A MAJOR new campaign to help prevent cancer rolls into town next week.
The mobile information and support hub “iVan,” will be in St Helens on August 25, as part of the “be clear on cancer” campaign.
It follows the launch of the NHS England Merseyside two-year cancer screening plan which has been developed to help raise awareness, increase uptake and to educate people on the importance of taking part in available screening programmes – to detect cancers at the earliest opportunity and give people the best chance of fighting the disease.
iVan staff will be on hand to provide information and advice on a number of cancers, with specific regard to bowel, breast and skin cancers.
They will also be offering free checks which can lead to discovery of symptoms, and providing support for those living with cancer.
Recent figures from Cancer Research UK indicate that locally, while rates of breast cancer (123 per 100,000) are fewer than the English average (125.7 per 100,000), local occurrences of bowel cancer (53.1 per 100,000) are higher than the English average (46.5 per 100,000).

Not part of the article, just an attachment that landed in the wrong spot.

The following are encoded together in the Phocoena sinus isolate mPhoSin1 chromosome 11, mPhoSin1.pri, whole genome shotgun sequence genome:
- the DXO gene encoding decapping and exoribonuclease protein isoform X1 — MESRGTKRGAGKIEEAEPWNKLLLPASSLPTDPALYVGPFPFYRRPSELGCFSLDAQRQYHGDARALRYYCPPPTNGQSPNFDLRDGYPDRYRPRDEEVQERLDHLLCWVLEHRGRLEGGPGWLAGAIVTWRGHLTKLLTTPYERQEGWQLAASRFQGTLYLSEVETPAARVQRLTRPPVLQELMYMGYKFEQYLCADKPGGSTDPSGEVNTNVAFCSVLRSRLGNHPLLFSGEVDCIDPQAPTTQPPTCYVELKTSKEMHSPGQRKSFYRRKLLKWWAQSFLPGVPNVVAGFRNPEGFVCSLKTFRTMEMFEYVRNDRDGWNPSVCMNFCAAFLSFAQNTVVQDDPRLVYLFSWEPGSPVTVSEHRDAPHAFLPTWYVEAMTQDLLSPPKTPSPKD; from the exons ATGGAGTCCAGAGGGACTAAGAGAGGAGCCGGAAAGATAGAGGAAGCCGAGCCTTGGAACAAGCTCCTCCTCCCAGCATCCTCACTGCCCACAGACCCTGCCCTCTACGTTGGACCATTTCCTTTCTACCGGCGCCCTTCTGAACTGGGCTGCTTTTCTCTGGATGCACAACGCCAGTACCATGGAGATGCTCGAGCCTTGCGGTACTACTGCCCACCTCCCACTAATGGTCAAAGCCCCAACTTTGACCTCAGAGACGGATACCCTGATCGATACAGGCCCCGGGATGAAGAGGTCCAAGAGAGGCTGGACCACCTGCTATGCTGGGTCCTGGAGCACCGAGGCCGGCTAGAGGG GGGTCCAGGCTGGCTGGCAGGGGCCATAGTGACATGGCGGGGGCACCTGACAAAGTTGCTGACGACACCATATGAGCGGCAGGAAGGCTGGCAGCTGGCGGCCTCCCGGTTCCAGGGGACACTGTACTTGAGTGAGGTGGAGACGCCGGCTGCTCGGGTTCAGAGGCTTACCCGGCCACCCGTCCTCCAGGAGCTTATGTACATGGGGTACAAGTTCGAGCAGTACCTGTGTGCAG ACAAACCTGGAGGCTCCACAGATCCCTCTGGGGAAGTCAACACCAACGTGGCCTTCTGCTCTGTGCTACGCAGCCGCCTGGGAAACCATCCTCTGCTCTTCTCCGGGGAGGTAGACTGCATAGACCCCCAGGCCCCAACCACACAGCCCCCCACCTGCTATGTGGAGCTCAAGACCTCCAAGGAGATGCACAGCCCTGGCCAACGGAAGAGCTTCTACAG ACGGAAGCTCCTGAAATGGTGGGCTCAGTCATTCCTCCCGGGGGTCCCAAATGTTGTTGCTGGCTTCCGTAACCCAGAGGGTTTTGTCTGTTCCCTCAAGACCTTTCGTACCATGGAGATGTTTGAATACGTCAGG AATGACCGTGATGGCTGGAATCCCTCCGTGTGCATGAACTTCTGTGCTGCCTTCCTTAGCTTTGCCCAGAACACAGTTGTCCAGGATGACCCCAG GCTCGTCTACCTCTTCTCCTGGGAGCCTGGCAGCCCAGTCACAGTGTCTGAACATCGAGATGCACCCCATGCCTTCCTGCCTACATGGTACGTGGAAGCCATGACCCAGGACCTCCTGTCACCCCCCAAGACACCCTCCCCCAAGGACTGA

Bowel cancer in particular is a disease associated with unhealthy lifestyle factors, such as eating high levels of red meat, being overweight, a low fibre diet, alcohol and smoking.
Figures from the same source show that more than four out of 10 cases of all cancers in St Helens could be prevented by lifestyle changes such as not smoking, keeping a healthy body weight, cutting back on alcohol, eating a healthy, balanced diet, keeping active and staying safe in the sun.
The council’s Health Trainers will also be operating from the iVan – providing health checks which will help to identify health risk factors and potential obstacles to good health. The health check will include questions about people’s general health, lifestyle and family history; simple measurements such as blood pressure and cholesterol will be taken and people will be given health advice and support based on the results.
For more details about signs and symptoms of cancer visit www.nhs.uk/Cancer